The importance of this is highlighted in the case of a large multi-national with extensive operations in Southern Africa. When a forensic audit found its local CEO had acted corruptly, rather then risk an expensive court case that would generate negative publicity, they instead offered him a golden handshake. The message sent to staff (who had all been closely following the case) was clear: it paid to be corrupt. Not only do you get to keep what you took, but you are then paid to leave! While this decision may have seemed logical at the time, the direct result was a marked increase in corruption cases throughout the region.
Tip: Strong, consistent enforcement of anti-corruption sanctions need to be viewed by the organisation as an opportunity (not as a threat), as it remains one of the single most effective anti-corruption deterrents available.

(6) Over-reliance on hard controls


Many anti-corruption program focus on the use of ‘hard controls’, such as structures, policies and procedures, forms and rules etc. Based on a system of ‘checks and balances’, these controls work by simply being in place. This makes them relatively easy to test and audit, hence their popularity when ‘results’ need to be shown.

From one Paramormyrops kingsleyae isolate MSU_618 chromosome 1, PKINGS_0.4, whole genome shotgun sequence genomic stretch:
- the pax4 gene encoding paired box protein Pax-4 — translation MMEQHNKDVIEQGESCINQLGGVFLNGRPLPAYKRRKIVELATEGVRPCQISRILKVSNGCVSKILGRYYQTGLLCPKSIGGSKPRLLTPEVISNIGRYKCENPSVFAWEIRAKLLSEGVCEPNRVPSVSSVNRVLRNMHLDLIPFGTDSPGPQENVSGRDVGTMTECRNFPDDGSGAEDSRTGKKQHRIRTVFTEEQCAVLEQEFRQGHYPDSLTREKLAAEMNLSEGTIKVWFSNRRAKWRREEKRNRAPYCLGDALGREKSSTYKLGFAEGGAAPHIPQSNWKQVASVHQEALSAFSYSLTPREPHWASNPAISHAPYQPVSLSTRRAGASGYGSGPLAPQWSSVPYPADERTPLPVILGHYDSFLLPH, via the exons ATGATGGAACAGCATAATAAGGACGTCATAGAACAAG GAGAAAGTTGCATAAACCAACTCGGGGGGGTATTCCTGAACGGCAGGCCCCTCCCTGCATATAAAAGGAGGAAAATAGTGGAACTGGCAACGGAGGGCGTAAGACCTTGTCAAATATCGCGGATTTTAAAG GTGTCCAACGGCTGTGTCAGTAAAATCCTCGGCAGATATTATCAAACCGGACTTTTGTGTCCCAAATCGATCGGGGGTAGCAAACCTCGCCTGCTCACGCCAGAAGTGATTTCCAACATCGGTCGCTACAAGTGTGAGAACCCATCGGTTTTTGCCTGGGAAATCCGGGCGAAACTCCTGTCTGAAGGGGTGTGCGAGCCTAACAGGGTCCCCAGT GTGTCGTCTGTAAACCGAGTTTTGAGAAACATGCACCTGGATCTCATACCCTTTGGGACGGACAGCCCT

The downside, however, is that the increasing complexities of today’s business environment means that as each additional risk is identified, there is a tendency for organizations to react by overlaying one set of hard controls over another. This layering effect can rapidly result in an environment where managers (and staff) bypass the system simply to ‘get things done’. Once this becomes the modus operandi, the control system as a whole becomes redundant.
Tip: An anti-corruption program should be made up of a mix of hard and soft controls (see the Table below). Performed by people, soft controls (such as an ethical culture, competence, a commitment to quality and fairness) are active in nature, and harder to audit. They are, however, extremely effective when it comes to corruption prevention.
Table 1: Hard vs. Soft Controls

Table of Internal Controls - Hard vs Soft Controls


(7) Ignoring the ‘design-reality gap’


While many anti-corruption programs tend to fail during the implementation phase, in many cases the underlying cause can be traced back to a mismatch between the expectations built into the program’s design and the actual realities on the ground. The larger the gap, the greater the risk of failure.